Where the Samsung differs from the iPod nano is where most iPod competitors differentiate themselves, with expanded features. The Samsung YP-Z5 supports the MP3, WMA, WMA-DRM10 (PlaysForSure) and OGG format. The YP-Z5F adds an FM tuner and voice recorder to the mix.

Maxfield Max-Joy Protects the Ears

The risks to hearing from listening too much to MP3 portables continues to circulate the news. Maxfield has a solution by introducing its Max-Joy (a name that sounds just a tad creepy to me. Pray it does not have a vibrate mode), a player that adds an an audio limiter restricting the volume to 60DB.That is significantly less than the near-100 db sound pushed out by most MP3 players. The unit also comes with Koss headphones, which they claim are designed to reduce potential damage. The May-Joy is encased in a rubberized shell to keep out dirt and moisture with rounded edges to better absorb the inevitable drops, the latter feature a compelling one to us fumble-fingered adults. The unit comes with only 256MB of memory, but has an SD card slot to expand it. It gets 19 hours on a AAA battery.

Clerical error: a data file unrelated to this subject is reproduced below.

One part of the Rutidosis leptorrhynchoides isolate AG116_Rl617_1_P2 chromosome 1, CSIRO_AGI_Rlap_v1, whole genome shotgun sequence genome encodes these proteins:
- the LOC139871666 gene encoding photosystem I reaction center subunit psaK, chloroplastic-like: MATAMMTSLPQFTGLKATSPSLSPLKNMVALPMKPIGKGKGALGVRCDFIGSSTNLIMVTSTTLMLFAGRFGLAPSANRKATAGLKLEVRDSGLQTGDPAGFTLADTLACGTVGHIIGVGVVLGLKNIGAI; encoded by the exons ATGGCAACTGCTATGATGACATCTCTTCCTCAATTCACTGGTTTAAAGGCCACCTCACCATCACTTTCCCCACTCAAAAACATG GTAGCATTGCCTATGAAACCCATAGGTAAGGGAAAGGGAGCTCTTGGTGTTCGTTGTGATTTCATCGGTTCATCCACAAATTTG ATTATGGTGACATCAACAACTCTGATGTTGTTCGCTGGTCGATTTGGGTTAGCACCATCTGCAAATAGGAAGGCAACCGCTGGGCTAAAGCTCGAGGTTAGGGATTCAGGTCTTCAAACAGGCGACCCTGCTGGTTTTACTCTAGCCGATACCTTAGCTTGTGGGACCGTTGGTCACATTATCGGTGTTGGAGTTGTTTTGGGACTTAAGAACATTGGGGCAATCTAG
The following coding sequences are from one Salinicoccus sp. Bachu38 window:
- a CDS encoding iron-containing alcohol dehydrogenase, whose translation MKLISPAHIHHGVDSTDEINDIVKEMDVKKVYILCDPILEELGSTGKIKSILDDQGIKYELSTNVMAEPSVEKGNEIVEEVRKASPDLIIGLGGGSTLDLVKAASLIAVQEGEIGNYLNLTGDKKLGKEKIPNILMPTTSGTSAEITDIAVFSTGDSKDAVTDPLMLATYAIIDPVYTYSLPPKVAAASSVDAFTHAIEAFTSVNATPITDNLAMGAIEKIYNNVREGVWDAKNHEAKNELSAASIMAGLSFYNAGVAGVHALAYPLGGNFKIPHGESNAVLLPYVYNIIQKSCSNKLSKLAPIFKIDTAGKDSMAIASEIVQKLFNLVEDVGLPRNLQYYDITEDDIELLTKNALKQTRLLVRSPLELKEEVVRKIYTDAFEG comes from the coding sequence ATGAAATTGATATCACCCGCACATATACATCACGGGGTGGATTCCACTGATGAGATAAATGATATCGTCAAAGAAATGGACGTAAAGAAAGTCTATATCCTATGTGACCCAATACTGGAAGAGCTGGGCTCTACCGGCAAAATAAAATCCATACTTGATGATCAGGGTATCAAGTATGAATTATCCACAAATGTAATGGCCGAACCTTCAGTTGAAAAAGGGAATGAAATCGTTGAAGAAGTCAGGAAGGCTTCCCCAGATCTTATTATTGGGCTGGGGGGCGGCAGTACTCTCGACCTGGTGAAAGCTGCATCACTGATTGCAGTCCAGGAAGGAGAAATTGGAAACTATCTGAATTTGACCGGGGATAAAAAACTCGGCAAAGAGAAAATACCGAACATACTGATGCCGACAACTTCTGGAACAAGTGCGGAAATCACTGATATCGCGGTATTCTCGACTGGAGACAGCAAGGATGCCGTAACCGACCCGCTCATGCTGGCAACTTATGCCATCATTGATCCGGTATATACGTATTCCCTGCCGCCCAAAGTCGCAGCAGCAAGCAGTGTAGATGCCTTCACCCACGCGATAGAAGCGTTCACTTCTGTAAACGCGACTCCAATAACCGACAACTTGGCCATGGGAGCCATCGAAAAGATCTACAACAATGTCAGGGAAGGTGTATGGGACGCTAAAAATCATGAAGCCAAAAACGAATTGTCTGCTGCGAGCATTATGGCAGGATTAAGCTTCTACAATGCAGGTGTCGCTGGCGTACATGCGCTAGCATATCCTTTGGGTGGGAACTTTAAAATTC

Maxfield Max-Joy

Lenovo Easy Cube MP500

Who says that MobiBLU gets to have all the fun with little cubes. The Lenovo Easy Cube M500 is 2 3/4 inches on all sides, which is a nice size for a unit with a built-in speaker on the side. Despite the fact that these speakers usually offer tinny sound at best, they can be quite useful at picnics and trips to the beach. In fact, I wish more players offered this practical option as a feature. As Engadget explains, the Easy Cube has no display and storage is strictly handled through any SD cards you have lying around the house, but at $50 the Lenovo makes a reasonable impulse buy.

Lenovo Easy Cube MP500

Kiss MP3 Player

Kiss MP3 Player